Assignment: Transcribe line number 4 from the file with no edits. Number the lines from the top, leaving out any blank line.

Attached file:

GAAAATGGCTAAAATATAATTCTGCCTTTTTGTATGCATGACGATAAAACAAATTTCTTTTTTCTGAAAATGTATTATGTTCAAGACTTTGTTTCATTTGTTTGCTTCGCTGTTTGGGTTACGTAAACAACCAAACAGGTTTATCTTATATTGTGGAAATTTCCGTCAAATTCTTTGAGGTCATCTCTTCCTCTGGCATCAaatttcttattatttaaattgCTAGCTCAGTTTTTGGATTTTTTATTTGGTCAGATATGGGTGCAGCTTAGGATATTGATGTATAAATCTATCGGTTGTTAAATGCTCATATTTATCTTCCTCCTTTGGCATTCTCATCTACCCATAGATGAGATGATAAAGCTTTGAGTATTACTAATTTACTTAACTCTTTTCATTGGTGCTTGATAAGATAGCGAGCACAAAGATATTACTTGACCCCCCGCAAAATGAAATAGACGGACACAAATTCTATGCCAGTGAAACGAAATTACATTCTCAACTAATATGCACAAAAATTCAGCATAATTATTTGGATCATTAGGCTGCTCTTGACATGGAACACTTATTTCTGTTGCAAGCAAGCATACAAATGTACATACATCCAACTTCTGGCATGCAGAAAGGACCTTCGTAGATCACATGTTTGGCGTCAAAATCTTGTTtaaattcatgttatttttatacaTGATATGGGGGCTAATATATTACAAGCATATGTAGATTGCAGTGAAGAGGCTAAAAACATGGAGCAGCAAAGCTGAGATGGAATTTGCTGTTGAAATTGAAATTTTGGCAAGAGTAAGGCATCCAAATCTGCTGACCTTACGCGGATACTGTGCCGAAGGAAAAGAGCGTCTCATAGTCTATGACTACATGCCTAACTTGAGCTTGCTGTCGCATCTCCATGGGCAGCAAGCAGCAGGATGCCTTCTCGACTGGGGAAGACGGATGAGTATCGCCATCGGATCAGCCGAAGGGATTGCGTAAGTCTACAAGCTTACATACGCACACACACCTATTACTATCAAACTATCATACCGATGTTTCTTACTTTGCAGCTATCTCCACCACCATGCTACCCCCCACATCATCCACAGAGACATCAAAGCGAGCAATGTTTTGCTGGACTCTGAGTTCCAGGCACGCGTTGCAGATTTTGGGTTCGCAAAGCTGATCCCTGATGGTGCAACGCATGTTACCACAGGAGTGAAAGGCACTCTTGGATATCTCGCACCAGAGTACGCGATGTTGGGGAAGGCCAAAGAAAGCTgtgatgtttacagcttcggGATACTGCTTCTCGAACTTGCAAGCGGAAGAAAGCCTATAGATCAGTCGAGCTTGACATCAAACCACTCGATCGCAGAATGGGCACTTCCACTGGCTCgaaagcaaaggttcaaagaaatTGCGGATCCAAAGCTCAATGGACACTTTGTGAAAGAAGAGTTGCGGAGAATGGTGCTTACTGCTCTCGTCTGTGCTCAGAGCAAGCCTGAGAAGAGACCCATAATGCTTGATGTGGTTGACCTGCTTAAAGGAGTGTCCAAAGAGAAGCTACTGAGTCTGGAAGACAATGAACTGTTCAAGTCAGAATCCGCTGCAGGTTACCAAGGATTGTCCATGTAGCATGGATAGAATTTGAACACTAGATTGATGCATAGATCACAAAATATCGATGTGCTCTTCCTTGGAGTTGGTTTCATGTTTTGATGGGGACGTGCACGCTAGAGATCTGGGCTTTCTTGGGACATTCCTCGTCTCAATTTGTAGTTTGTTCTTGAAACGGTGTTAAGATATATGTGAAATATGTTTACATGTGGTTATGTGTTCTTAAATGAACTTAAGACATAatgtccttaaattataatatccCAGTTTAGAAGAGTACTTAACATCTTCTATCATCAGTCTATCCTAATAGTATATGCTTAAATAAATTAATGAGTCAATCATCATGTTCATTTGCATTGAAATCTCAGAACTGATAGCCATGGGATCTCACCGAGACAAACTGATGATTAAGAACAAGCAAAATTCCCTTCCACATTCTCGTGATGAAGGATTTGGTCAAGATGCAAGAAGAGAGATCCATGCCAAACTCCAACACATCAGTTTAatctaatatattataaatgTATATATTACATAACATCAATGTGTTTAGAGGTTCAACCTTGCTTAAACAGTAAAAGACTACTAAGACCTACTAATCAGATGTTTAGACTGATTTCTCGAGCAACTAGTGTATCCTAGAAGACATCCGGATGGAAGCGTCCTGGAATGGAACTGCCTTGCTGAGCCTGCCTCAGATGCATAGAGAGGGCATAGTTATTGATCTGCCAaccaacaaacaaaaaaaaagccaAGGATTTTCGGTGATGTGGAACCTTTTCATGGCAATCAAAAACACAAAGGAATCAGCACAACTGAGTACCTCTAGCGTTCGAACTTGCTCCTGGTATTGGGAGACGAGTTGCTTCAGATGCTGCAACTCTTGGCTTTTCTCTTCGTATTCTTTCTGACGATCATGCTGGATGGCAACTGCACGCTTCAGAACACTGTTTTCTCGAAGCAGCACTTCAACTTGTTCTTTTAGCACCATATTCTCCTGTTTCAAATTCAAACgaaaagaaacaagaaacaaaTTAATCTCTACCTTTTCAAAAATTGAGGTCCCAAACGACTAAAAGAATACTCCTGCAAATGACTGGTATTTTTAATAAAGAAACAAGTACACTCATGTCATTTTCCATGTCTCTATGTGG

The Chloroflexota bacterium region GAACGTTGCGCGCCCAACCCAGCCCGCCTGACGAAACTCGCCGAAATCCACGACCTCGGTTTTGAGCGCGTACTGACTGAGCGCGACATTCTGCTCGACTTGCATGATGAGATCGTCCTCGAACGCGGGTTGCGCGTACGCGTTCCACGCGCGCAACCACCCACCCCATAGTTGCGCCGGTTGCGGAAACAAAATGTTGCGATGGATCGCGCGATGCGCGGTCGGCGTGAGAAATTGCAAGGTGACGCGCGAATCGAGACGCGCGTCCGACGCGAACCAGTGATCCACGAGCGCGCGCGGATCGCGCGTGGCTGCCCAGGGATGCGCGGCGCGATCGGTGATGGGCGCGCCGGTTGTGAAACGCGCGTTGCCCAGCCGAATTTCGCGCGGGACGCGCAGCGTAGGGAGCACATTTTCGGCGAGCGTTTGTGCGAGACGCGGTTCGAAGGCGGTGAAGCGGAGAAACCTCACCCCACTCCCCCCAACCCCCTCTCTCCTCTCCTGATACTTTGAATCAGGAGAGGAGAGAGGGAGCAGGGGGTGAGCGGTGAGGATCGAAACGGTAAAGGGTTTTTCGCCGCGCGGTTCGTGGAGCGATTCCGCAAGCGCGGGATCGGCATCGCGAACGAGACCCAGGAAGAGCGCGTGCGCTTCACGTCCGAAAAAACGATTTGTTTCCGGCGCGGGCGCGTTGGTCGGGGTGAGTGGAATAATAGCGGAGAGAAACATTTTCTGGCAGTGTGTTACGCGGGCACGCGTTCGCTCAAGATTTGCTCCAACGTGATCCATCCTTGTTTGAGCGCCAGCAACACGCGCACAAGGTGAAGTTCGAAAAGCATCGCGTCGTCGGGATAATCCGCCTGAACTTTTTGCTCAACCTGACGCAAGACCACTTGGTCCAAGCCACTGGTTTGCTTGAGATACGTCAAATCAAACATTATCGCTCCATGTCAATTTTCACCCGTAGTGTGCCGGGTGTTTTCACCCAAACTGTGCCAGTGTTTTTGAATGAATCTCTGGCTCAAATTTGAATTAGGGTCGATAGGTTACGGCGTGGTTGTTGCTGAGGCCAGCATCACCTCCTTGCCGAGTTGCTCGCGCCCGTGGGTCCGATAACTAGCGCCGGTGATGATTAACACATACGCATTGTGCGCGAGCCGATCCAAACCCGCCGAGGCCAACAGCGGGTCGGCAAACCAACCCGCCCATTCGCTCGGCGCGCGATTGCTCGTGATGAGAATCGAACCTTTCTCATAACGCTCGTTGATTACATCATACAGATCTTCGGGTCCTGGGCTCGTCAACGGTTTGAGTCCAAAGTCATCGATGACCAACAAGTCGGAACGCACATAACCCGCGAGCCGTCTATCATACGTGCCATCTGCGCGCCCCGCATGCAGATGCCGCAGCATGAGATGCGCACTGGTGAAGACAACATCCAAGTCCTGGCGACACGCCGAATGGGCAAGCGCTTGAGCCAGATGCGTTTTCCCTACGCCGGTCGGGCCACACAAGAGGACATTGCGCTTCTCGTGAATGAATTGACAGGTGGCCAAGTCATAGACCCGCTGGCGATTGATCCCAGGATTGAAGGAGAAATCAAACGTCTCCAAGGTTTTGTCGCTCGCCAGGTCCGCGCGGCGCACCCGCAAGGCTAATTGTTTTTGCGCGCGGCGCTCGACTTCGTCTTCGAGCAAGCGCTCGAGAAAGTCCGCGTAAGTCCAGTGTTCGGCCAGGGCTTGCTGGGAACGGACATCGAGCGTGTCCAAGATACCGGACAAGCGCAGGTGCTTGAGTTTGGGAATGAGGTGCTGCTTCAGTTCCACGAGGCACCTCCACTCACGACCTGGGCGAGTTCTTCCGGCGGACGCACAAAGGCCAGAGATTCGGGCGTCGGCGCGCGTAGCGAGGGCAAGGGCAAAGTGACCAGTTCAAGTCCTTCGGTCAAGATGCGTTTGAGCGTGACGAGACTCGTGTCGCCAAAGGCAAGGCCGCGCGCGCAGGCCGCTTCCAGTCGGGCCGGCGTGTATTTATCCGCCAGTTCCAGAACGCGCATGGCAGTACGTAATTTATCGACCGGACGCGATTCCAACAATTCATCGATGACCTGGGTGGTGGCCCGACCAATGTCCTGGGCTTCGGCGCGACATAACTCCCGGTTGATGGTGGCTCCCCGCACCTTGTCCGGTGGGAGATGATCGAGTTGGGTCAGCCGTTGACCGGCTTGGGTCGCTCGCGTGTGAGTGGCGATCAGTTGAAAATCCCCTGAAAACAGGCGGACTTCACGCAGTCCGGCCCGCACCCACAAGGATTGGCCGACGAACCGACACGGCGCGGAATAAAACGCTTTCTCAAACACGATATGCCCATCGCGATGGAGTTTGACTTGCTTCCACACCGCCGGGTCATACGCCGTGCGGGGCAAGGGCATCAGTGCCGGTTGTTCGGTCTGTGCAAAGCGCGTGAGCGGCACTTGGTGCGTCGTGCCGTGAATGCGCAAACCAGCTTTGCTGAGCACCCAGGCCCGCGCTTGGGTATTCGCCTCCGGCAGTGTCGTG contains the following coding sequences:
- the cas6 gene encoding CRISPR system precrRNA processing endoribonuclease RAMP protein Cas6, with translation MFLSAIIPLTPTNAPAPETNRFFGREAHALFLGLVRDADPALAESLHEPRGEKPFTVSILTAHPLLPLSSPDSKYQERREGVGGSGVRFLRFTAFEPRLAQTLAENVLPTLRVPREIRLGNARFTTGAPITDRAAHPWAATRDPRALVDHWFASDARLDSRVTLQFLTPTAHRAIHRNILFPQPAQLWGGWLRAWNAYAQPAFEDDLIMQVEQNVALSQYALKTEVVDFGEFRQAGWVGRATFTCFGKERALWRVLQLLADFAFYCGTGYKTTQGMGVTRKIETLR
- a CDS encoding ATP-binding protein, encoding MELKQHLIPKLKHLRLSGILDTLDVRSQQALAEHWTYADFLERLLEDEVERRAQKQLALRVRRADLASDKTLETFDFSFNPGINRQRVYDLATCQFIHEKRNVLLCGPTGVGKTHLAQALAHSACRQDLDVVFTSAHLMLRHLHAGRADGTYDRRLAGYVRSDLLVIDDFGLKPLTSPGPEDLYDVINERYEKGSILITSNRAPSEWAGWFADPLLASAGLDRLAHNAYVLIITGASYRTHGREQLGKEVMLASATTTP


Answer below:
- a CDS encoding ATP-binding protein, encoding MELKQHLIPKLKHLRLSGILDTLDVRSQQALAEHWTYADFLERLLEDEVERRAQKQLALRVRRADLASDKTLETFDFSFNPGINRQRVYDLATCQFIHEKRNVLLCGPTGVGKTHLAQALAHSACRQDLDVVFTSAHLMLRHLHAGRADGTYDRRLAGYVRSDLLVIDDFGLKPLTSPGPEDLYDVINERYEKGSILITSNRAPSEWAGWFADPLLASAGLDRLAHNAYVLIITGASYRTHGREQLGKEVMLASATTTP